Today AC Milan announced the debut of a Women’s Primavera (U19) team this season, under Davide Corti. This is huge news for the women’s sector of the club and another step towards the much-needed professionalism, which will arrive in Serie A next season.
Now is the perfect opportunity to break down the benefits that comes from having a good and strong youth team and, also, look at the Campionato Primavera format and rules for this season and the upcoming 2022/23 season.
Some familiar faces in the roster
The 19 player-roster was also announced and some familiar faces for us are listed. Italian defender Maria Vittoria Nano and midfielder Carolina Morleo, who have both featured in the first team last season, are there and that makes them the most experienced players in the squad, so far. Nano had 2 appearances last season, 1 in Serie A and 1 in Coppa Italia, while Morleo had 3, 1 in Serie A and 2 in Coppa Italia.
More experience and playing minutes
As the AC Milan Men’s team have proved over the years, having a Primavera team is a crucial step into developing and giving experience to young players with potential to become a future star, a real asset. A home-grown talent is to be nurtured and given chances to evolve on its own pace and having a U19 team allows it to happen in the club, under the guidance of Milan’s professional and, especially, under Ganz’s eyes.
Furthermore, as we will see further ahead, competing in the youth league means more games, more competitive games not only for those under the age of 19, but for some other players who are struggling to find their places in the first squad.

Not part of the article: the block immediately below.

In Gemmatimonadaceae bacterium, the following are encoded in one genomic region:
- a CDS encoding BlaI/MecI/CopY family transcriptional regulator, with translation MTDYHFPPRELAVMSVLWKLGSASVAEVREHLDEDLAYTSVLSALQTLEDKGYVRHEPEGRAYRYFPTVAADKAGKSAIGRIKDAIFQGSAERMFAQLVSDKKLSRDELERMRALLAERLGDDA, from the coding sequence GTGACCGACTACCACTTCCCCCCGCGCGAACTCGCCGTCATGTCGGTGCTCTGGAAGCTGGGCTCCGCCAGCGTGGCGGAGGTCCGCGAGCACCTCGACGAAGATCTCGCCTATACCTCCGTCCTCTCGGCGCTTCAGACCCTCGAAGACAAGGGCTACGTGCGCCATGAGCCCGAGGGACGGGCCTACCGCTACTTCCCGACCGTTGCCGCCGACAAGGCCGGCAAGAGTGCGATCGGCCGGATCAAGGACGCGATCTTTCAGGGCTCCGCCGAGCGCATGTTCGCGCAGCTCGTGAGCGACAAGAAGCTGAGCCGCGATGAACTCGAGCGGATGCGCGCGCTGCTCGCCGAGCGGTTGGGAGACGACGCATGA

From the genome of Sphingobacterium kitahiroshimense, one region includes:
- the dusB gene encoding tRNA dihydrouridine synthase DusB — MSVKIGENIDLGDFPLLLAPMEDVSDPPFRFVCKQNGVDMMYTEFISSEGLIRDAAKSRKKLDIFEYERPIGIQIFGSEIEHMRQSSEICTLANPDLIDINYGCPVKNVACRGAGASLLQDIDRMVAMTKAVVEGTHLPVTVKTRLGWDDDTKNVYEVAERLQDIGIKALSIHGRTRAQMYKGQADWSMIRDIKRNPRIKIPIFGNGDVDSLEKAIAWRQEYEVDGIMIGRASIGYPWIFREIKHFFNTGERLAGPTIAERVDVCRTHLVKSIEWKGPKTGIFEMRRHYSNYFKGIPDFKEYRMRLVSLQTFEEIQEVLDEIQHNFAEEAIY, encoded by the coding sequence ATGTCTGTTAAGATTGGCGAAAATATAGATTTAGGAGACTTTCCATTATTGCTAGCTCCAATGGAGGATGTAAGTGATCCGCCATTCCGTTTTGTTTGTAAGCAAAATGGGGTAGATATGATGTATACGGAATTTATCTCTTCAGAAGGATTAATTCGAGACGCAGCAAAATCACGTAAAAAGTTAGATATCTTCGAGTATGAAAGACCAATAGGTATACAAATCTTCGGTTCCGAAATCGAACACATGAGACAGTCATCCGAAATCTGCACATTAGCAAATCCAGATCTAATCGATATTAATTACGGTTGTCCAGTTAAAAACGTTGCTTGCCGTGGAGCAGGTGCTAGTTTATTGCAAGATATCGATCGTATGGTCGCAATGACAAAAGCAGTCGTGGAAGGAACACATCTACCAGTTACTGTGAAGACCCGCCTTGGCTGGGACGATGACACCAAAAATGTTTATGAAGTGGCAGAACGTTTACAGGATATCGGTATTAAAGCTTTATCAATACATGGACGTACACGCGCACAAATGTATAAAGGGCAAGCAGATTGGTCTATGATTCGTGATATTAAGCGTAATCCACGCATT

Campionato Primavera: Rules and regulations
The Youth League (Campionato Primavera), organized by the FIGC, this season consists in a 26-club league (12 from Serie A and 14 from Serie B) and kicks off on September 26.
According to the rules, those 26 teams are to be split into 2 groups (A and B) of 13, following some criteria like geographic proximity and strength balance between them, with home and away games. The 4 best clubs in each group advance to the quarterfinals to face each other on two-legged knockout ties, in the following format:
Quarter-final (Q1) 4th group B – 1st group A
Quarter-final (Q2) 4th group A – 1st group B
Quarter-final (Q3) 3rd group B – 2nd group A
Quarter-final (Q4) 3rd group A – 2nd group B
The winners make it to the semifinals and final. Both stages are one-legged ties and, if the teams are level at the end of regular time, they go straight to the penalty shootout.
Who is allowed to play?
The rules say the clubs must submit a maximum 20-players list, all born in 2003, before the games, however, there are a few exceptions for this rule.
During the group stage, the teams are allowed to subscribe two players over 19, being 1 born in 2002 and another at any age. From the quarterfinals onward, each team is allowed to have 2 players born in 2002, if they have played 7 games in the group stage with the Primavera team.
It means that, during the group stage, with 24 games to be played, Davide Corti might give youngsters Miotto, Cortesi or Kirschstein, for example, or any player in the first team for that matter, during the competition’s group stage, some much needed playing minutes.
More games, more experience, more players. The Women’s sector of AC Milan is laying the ground for a bright future.